The 5th U.S. Circut Court of Appeals has ruled that the Environmental Protection Agency unfairly disapproved of a Texas air emissions permitting program. The court ruled the EPA's decision was based mainly on language, and did not give substantial evidence as to why it violates the Clean Air Act.

Amid Texas Drought, a Sweet Silver Lining

Triple-digit temperatures and parched lands may not be ideal for Texas farmers. But the dry conditions this summer have bestowed an unexpected gift on farmers' fruit and vegetable crops: enhanced flavor.

Al Armendariz: The TT Interview

In his first public interview since resigning, the former Environmental Protection Agency regional chief discusses his decision to step down after his controversial "crucify" comment surfaced, why he joined the Sierra Club and why he views climate change as the biggest environmental problem facing Texas.

UT Professor on Defensive Over Fracking Study

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Controversy over a professor's failure to disclose financial ties to a drilling company while leading an academic study has erupted at the University of Texas at Austin. The professor, Dr. Charles "Chip" Groat, has called the charges unfounded and overblown. Read the full story at StateImpact Texas.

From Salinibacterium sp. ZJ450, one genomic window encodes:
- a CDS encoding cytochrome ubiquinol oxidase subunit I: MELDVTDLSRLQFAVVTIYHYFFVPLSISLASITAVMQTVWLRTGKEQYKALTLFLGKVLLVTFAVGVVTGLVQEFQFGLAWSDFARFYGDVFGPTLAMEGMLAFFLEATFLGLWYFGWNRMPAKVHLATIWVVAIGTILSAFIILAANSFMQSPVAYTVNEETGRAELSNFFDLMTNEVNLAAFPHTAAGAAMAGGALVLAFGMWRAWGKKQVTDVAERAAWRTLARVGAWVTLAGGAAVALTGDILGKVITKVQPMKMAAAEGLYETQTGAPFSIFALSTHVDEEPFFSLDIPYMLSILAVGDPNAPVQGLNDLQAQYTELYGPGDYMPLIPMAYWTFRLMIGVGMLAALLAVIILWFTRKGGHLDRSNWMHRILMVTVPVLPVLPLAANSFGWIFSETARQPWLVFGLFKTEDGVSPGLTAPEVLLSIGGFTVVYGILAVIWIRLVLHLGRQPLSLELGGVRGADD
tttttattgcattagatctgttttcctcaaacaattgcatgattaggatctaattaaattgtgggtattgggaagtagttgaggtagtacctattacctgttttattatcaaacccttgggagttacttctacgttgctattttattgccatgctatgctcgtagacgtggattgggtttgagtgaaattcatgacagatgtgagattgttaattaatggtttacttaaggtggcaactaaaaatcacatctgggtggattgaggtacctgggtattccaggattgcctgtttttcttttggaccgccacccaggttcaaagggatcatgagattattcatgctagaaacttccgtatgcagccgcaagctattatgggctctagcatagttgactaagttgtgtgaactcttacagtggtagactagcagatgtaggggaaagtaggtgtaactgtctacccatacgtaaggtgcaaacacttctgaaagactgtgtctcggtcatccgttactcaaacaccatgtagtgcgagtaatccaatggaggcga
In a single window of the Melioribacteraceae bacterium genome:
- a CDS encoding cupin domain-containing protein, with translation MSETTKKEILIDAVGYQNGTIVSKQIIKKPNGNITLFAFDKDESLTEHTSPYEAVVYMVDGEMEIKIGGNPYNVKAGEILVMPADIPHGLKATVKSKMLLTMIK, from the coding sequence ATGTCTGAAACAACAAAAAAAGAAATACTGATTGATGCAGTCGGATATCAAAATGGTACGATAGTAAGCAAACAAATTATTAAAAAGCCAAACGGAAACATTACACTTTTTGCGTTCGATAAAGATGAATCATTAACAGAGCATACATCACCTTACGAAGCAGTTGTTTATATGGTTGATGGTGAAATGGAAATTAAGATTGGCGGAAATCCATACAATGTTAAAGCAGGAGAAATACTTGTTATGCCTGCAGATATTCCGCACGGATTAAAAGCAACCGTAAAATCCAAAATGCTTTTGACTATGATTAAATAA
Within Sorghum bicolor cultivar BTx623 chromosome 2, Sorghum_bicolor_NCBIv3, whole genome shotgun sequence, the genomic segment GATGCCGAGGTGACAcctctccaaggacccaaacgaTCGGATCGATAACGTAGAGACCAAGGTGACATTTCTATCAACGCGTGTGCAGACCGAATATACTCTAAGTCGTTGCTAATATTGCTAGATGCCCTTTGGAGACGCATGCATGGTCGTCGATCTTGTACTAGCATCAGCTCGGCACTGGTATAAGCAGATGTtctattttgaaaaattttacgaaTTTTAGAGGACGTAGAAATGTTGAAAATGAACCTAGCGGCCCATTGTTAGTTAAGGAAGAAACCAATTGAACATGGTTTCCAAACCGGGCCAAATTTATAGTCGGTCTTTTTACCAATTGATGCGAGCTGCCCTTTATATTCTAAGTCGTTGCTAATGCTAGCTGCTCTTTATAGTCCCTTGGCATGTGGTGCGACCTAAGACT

Drought Not the Only Factor in Texas Tree Deaths

The 2011 drought wreaked havoc on the state's trees, but according to a new report, few of them died directly from dehydration. Rather, trees weakened by the drought likely fell prey to a different culprit: diseases and insects.

Seen is the ASARCO Smelter site on Sunday July 8, 2010 in El Paso, Texas. The site began operations as a lead smelter in 1887 and started producing copper in 1910. Plagued by a series of environmental problems and a slump in the price of copper, Asarco declared Chapter 11 bankruptcy in 2005 and shut down.
Seen is the ASARCO Smelter site on Sunday July 8, 2010 in El Paso, Texas. The site began operations as a lead smelter in 1887 and started producing copper in 1910. Plagued by a series of environmental problems and a slump in the price of copper, Asarco declared Chapter 11 bankruptcy in 2005 and shut down.

El Paso Plant’s Old Smokestacks Have Avid Fans

Two smokestacks in El Paso — remnants of the smelting company ASARCO — remind many residents of a legacy of environmental damage. But to a local group, the smokestacks, which are currently slated for demolition, are historical landmarks worth saving.

Pain in Midwest Could Be Texas Farmers' Gain

Though Texas has partly recovered from extreme drought conditions thanks to heavy rains, the Midwest is enduring one of its worst dry spells in decades. And as conditions in the Midwest drive food prices up, some say Texas farmers stand to benefit.

Life by the Drop: Drought, Water and the Future of Texas

Drought may be a part of life in Texas, but last year's crisis left an indelible mark on the state and raised tough questions about its future. In a special report on the 2011 drought, KUT News, StateImpact Texas and Texas Monthly examine how the state will manage a growing population amid a shrinking water supply. Visit StateImpact Texas for more on the series.

South Padre Island,  January 28, 2012
South Padre Island, January 28, 2012